Colleen Scott received a Doctor of Public Health degree at East Tennessee State University’s May Commencement ceremonies on Saturday, May 10. Her next step is quite impressive. She has been accepted for a two-year post-doctoral fellowship with the Epidemic Intelligence Service of the Centers for Disease Control and Prevention (CDC) in Atlanta.
As College of Public Health Associate Dean Dr. Robert Pack explains, “She will join the disease detectives that protect our population from epidemics.”
Scott is excited about the new role she will be assuming. “I just found out that I will be assigned to the CDC’s Global TB branch,” she says.
Scott left her home in Colorado a decade ago. “Of the past 10 years,” she notes, “I have spent almost four living and working in Africa.”
After completing her undergraduate work at Gonzaga University in Spokane, Wash., Scott completed a master’s degree in public health at Emory University in Atlanta.
“I was dabbling in public health without knowing it during my undergraduate years,” she notes. “I served as an AmeriCorps Learn and Serve volunteer teaching about sexual assault and violence before learning about the field of public health during my two and a half years working as a health development volunteer in Zambia with the Peace Corps. As I finished my service in Zambia, I began researching work opportunities in public health.”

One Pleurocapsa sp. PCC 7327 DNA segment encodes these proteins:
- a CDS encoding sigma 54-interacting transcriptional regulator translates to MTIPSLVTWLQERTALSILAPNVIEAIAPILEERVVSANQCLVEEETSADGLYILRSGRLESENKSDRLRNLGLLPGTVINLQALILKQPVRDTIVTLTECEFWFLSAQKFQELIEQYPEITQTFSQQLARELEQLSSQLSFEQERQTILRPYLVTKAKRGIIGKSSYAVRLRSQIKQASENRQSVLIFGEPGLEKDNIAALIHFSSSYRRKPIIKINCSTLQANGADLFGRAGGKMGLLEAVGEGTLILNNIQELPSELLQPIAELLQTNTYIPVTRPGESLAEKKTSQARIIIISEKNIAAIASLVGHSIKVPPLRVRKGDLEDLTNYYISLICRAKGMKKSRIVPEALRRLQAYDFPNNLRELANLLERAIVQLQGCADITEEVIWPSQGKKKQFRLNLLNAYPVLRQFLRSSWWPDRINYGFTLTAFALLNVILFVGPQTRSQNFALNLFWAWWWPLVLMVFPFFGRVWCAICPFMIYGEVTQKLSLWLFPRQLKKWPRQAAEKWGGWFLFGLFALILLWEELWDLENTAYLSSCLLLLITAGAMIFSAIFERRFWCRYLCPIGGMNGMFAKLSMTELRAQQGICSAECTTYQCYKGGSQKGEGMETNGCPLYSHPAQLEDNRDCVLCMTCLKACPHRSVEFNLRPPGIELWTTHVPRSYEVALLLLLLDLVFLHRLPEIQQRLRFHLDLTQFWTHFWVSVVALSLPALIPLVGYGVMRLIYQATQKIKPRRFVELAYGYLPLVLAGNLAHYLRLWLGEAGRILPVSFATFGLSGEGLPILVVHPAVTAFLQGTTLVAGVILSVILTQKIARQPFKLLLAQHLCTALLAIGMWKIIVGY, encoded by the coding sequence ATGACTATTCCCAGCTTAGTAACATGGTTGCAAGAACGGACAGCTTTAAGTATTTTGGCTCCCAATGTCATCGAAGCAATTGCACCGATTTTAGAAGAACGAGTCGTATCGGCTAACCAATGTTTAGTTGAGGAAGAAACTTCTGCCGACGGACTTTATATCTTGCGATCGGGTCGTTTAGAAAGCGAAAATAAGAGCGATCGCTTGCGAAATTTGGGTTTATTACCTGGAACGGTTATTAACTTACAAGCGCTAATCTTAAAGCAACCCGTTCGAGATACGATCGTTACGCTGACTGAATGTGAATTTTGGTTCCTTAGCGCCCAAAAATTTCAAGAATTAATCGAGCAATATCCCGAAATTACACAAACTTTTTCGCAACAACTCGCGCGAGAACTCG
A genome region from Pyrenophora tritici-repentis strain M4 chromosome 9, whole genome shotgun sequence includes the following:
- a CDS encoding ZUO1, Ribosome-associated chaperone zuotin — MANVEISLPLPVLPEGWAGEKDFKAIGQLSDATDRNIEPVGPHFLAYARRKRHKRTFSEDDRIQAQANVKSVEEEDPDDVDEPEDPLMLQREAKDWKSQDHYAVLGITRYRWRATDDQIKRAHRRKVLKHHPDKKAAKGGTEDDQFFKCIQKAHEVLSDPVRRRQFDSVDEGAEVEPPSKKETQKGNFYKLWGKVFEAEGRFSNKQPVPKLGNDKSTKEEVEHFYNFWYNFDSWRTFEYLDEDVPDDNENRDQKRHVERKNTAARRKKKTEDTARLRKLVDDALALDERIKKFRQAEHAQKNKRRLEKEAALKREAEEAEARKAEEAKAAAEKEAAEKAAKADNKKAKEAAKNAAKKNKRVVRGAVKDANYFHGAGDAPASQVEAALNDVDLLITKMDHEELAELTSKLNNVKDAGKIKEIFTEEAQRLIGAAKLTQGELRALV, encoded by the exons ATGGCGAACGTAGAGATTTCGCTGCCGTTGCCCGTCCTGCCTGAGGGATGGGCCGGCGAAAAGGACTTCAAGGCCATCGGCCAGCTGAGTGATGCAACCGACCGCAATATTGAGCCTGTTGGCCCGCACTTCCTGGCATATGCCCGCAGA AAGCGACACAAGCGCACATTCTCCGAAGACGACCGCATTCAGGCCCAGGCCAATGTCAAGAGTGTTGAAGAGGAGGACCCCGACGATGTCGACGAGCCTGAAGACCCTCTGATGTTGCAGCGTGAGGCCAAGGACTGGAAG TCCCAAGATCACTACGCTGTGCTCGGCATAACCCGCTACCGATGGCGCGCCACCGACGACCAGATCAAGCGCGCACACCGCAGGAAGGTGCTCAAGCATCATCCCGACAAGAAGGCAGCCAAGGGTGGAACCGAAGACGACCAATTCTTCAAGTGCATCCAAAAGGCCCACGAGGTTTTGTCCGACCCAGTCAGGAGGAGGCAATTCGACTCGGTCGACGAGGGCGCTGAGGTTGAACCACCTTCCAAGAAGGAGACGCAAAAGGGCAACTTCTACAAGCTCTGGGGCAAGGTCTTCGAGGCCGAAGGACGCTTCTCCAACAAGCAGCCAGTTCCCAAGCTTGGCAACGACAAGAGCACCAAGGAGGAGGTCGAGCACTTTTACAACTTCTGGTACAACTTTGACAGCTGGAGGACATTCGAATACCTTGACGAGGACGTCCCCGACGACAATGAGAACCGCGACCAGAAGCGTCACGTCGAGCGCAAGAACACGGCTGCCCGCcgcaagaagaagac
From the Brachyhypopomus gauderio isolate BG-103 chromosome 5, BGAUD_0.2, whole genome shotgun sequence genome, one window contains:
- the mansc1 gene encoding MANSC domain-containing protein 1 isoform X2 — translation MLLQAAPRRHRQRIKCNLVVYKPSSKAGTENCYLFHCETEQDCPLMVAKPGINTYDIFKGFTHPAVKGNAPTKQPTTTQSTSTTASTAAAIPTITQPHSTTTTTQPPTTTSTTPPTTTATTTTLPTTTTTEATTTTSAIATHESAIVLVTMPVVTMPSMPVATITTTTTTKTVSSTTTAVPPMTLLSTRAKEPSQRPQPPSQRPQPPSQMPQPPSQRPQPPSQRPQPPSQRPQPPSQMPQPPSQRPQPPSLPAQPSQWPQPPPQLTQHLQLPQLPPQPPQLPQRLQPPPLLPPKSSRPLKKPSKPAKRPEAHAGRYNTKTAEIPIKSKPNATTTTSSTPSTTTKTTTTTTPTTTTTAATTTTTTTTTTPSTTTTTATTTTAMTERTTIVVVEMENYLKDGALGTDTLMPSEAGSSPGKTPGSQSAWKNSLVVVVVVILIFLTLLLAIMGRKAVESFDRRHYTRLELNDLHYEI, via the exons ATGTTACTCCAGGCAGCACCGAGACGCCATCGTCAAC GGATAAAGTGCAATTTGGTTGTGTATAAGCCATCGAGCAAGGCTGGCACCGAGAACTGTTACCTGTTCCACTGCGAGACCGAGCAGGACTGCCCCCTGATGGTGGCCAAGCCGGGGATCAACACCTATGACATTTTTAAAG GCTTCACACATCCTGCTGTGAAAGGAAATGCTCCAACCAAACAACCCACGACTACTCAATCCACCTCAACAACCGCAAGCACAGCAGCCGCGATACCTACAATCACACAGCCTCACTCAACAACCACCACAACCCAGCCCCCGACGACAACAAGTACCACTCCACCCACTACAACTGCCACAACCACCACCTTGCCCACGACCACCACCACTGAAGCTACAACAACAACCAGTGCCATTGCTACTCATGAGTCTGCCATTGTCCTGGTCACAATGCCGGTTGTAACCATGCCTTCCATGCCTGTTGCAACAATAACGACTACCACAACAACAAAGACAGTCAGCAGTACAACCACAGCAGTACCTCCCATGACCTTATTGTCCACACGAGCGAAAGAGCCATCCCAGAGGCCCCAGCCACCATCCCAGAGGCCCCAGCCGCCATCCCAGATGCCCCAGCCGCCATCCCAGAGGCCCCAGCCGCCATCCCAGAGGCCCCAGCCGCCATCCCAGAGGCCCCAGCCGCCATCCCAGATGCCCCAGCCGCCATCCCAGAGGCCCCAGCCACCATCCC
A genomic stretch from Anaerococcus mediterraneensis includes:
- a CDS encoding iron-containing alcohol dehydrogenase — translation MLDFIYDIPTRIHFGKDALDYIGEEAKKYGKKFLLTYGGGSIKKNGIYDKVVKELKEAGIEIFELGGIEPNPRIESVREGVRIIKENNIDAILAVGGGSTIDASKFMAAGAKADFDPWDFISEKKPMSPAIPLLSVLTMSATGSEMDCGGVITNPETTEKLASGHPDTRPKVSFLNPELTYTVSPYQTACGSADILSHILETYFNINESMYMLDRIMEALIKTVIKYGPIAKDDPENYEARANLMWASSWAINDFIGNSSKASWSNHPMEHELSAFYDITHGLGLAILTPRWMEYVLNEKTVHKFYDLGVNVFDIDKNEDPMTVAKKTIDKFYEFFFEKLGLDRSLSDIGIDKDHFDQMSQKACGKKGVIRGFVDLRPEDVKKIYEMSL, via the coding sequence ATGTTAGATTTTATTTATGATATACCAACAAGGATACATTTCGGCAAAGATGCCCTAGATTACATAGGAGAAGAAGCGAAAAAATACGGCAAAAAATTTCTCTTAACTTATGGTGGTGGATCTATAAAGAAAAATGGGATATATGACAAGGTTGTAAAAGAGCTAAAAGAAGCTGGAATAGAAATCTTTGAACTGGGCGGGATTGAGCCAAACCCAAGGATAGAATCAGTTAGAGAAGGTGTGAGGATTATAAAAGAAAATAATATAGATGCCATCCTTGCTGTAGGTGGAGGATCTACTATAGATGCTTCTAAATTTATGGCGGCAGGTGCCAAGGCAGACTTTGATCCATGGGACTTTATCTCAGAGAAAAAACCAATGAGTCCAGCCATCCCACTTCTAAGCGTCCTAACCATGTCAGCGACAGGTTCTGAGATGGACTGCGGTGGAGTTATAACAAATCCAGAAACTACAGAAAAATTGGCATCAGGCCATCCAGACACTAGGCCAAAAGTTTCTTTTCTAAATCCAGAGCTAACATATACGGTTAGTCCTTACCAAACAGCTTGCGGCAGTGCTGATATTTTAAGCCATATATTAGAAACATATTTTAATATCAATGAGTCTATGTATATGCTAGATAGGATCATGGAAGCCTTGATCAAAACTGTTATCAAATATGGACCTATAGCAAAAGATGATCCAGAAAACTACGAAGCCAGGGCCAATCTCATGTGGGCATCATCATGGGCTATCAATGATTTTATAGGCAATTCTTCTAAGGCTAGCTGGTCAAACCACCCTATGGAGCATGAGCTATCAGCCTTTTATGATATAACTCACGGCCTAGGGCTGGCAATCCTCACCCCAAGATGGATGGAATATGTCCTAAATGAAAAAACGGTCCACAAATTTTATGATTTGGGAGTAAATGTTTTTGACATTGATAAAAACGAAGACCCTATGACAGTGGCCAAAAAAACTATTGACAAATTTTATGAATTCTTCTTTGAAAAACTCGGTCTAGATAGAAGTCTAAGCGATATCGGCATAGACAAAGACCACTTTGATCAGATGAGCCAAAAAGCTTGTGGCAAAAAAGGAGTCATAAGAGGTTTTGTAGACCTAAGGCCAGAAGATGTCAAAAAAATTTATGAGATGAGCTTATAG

Her next step brought her to ETSU. “I was living in Tanzania, working with the CDC, when I made the decision to apply to doctoral programs,” she says. “I looked at Dr.P.H. programs in public health because I wanted a practice-based degree rather than a research-based one with a traditional Ph.D.
“I knew about ETSU from my time working as a recruiter for the Peace Corps. We had several fantastic applicants from the university’s public health bachelor’s degree program. From my work with those applicants, I knew there was a strong community of undergrads here with priorities similar to mine, and that boded well for the peers I would have in the doctoral program.
“Also,” she adds, “I wanted to live near mountains again!”
A position as a global disease sleuth requires physical as well as intellectual stamina. Scott is prepared for the rigors of the job. “Since starting school at ETSU, I have run five half-marathons, three 10K races in Johnson City and a 10-mile race in Washington, D.C.,” she says.
With her ETSU doctoral degree in hand and a half-marathon in Nashville just completed, Scott is ready for the challenges ahead.